Best ResponseYou've already chosen the best response.2because each maps differently, is why it is injective The fact that each gets used up is actually a property of it being a function.

zzr0ck3r
 one year ago
Best ResponseYou've already chosen the best response.2Ok @GIL.ojei is it surjective

anonymous
 one year ago
Best ResponseYou've already chosen the best response.0gil no two x values map to the same y value. agreed?

zzr0ck3r
 one year ago
Best ResponseYou've already chosen the best response.2OK @GIL.ojei is it surjective?

zzr0ck3r
 one year ago
Best ResponseYou've already chosen the best response.2remember that surjective just means that the entire codomain (the circle on the right) gets used up

anonymous
 one year ago
Best ResponseYou've already chosen the best response.0because no single element of X mspd to two elements of Y

zzr0ck3r
 one year ago
Best ResponseYou've already chosen the best response.2what you just said is true of all functions

zzr0ck3r
 one year ago
Best ResponseYou've already chosen the best response.2It is injective because no two x elements get sent to one y value It is surjective because every element in the codomain gets used up

zzr0ck3r
 one year ago
Best ResponseYou've already chosen the best response.2ok so when it is both surjective and injective we call it a bijection.

zzr0ck3r
 one year ago
Best ResponseYou've already chosen the best response.2Here is what is important, and here is the notation that we use A function \(f:D\rightarrow C\) is a relation with the following two properties. 1) \(a=b\implies f(a)=f(b)\) 2) \(\forall x\in D\) it is true that \(f(x)\in C\) A function is surjective if \(f(a)=f(b)\implies a=b\) where \(a,b\in D\). A function is surjective if \(\forall y\in C \ \exists \ x\in D\) such that \(f(x) = y\). A function that is both surjective and injective is called a bijection.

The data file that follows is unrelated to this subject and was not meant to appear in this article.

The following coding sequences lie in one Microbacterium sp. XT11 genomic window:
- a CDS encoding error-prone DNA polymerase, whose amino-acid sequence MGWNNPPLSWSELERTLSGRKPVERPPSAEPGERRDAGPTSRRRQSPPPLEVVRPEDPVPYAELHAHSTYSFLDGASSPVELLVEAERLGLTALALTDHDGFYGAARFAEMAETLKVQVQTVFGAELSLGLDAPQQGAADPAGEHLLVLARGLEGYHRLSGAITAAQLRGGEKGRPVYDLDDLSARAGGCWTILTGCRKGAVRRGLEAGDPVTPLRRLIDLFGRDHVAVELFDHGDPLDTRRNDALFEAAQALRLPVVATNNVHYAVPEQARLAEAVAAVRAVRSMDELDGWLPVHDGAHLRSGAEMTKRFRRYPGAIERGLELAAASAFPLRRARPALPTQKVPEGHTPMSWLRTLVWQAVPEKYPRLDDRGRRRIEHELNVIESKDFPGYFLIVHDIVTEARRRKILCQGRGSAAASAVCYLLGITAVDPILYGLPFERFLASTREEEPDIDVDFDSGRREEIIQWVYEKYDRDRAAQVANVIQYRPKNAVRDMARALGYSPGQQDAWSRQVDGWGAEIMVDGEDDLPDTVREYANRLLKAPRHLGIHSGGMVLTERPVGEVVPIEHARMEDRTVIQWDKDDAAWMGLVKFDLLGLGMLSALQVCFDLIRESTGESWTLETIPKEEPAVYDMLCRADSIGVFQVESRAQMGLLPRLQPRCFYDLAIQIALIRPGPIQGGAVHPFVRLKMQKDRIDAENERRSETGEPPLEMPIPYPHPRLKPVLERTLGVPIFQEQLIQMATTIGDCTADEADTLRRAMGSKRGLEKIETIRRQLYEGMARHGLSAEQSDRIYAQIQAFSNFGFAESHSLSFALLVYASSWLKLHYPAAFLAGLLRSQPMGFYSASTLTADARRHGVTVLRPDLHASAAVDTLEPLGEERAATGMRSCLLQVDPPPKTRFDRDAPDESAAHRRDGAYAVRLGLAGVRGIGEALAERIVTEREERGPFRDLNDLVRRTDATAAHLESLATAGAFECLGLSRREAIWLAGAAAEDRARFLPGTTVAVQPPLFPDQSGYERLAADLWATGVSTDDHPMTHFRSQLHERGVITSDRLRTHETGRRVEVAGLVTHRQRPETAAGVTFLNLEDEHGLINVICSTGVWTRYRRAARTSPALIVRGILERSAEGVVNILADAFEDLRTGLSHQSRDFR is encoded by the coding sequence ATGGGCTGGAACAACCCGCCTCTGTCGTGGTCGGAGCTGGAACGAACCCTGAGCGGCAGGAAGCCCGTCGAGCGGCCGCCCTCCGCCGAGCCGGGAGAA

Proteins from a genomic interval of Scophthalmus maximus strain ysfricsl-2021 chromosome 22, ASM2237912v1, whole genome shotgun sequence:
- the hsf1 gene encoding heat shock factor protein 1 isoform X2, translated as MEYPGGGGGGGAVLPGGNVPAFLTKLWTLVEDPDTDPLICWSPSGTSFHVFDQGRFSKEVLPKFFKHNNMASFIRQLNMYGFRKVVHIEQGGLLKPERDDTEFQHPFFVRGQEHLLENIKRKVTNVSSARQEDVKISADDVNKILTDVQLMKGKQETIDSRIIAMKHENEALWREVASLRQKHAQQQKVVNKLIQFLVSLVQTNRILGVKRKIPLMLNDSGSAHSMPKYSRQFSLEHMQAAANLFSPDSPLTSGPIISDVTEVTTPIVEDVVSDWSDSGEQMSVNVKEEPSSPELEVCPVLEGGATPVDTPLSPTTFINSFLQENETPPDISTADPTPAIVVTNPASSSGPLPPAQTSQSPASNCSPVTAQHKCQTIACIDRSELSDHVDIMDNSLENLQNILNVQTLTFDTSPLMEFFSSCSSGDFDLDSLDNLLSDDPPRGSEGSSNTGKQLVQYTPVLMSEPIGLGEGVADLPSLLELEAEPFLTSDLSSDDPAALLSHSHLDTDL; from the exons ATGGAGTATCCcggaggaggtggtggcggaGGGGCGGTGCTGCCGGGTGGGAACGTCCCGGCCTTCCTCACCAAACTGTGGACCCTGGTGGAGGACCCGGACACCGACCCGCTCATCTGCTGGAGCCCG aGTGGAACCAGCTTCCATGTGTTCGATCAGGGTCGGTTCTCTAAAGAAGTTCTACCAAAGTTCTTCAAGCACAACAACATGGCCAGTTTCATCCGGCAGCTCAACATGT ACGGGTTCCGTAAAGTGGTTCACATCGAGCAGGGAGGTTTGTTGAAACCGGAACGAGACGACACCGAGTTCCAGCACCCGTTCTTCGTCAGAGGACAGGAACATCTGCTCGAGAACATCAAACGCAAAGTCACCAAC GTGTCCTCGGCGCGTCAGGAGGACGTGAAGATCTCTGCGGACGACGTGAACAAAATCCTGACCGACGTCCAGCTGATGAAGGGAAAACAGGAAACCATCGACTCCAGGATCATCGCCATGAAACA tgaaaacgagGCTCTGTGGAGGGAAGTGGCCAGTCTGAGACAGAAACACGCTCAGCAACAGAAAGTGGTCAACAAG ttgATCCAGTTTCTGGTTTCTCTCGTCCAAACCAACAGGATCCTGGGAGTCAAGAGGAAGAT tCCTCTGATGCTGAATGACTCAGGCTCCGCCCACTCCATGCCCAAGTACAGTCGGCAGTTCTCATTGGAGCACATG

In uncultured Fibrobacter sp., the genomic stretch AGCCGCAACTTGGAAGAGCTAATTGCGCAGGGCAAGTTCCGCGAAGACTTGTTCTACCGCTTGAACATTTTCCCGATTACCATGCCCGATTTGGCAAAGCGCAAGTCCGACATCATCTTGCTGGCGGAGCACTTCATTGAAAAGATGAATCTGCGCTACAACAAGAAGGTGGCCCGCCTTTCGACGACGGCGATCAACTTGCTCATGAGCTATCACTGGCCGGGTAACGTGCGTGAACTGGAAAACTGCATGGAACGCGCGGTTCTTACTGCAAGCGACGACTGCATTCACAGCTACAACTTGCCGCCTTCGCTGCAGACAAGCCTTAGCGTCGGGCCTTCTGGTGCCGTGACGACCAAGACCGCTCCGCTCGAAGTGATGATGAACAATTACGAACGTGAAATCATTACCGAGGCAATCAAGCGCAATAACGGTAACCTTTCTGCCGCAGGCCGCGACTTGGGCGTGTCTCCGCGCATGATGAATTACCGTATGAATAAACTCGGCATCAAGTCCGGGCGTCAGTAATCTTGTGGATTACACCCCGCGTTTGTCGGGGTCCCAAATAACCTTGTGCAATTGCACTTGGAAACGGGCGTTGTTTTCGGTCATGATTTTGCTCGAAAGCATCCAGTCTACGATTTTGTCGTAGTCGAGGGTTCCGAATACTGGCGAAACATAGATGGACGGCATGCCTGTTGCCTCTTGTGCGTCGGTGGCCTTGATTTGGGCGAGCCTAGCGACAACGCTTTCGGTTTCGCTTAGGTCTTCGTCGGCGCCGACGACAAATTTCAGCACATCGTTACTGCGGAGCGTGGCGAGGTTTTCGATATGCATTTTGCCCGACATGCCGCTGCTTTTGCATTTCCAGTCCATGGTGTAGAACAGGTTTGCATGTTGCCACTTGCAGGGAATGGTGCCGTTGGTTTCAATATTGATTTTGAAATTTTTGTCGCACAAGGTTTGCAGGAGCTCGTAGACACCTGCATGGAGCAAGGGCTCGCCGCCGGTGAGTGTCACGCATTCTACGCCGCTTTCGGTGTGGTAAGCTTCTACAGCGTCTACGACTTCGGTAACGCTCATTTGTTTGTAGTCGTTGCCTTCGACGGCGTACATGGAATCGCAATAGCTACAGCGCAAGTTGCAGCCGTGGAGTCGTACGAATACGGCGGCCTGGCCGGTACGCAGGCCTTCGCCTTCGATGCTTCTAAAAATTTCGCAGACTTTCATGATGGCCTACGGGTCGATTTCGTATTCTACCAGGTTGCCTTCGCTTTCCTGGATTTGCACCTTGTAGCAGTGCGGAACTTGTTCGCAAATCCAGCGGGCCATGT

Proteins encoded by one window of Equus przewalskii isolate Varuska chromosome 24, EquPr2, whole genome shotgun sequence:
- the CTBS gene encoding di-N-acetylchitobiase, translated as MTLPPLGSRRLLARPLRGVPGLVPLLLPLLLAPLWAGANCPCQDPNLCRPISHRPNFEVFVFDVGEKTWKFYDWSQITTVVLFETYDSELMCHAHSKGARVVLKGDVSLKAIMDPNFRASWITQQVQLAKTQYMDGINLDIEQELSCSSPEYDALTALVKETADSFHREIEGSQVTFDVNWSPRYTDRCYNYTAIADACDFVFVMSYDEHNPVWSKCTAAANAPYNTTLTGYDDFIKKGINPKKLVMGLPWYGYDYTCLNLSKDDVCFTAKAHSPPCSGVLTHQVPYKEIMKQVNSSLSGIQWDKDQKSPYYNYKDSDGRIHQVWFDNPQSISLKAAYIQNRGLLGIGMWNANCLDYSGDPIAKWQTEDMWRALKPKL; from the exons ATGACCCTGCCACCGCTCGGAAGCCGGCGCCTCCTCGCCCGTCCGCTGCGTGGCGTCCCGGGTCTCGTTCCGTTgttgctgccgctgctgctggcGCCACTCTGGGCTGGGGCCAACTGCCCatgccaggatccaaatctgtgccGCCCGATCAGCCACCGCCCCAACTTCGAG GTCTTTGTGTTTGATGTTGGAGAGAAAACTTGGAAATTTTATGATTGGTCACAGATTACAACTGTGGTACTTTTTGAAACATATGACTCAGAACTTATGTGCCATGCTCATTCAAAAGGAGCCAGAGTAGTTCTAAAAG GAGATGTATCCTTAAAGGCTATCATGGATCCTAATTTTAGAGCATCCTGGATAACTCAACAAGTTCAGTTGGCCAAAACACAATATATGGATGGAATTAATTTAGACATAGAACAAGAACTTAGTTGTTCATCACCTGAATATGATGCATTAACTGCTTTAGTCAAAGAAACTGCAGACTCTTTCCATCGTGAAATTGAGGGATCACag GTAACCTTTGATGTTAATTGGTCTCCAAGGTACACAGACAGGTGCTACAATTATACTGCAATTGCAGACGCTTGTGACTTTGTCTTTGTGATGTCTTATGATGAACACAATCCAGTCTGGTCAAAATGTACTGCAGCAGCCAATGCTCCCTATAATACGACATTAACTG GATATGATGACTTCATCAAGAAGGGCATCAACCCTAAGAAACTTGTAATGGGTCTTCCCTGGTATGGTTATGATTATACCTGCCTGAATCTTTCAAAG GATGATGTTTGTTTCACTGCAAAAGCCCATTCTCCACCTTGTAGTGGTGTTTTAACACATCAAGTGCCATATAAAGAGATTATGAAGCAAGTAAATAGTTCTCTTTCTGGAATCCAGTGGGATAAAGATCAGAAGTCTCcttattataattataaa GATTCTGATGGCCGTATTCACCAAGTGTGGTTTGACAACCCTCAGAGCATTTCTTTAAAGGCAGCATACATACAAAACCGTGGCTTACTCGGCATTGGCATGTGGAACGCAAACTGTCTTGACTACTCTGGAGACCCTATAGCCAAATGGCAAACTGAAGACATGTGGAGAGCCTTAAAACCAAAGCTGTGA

zzr0ck3r
 one year ago
Best ResponseYou've already chosen the best response.2Now think about why these things are saying what we talked about above.

zzr0ck3r
 one year ago
Best ResponseYou've already chosen the best response.2@jayzdd pointed out, in my very first post I should have said injective implies no two domain elements map to a single codomain element

anonymous
 one year ago
Best ResponseYou've already chosen the best response.0ok buy i do not understand this

anonymous
 one year ago
Best ResponseYou've already chosen the best response.0A function \(f:D\rightarrow C\) is a relation with the following two properties. 1) \(a=b\implies f(a)=f(b)\) 2) \(\forall x\in D\) it is true that \(f(x)\in C\) A function is surjective if \(f(a)=f(b)\implies a=b\) where \(a,b\in D\). A function is surjective if \(\forall y\in C \ \exists \ x\in D\) such that \(f(x) = y\). A function that is both surjective and injective is called a bijection.

zzr0ck3r
 one year ago
Best ResponseYou've already chosen the best response.2Ok well lets talk about the surjective surjective says that no two different domain elements can map to the same y value, so if two things map to the same y value they better be the same thing in other words \(f(a) = f(b) \implies a=b\)

zzr0ck3r
 one year ago
Best ResponseYou've already chosen the best response.2does that make sense?

zzr0ck3r
 one year ago
Best ResponseYou've already chosen the best response.2The reason we are going over this part is because you are going to be asked to show a function is surjective and injective and this is how you do it.

anonymous
 one year ago
Best ResponseYou've already chosen the best response.0when will you be online again sir?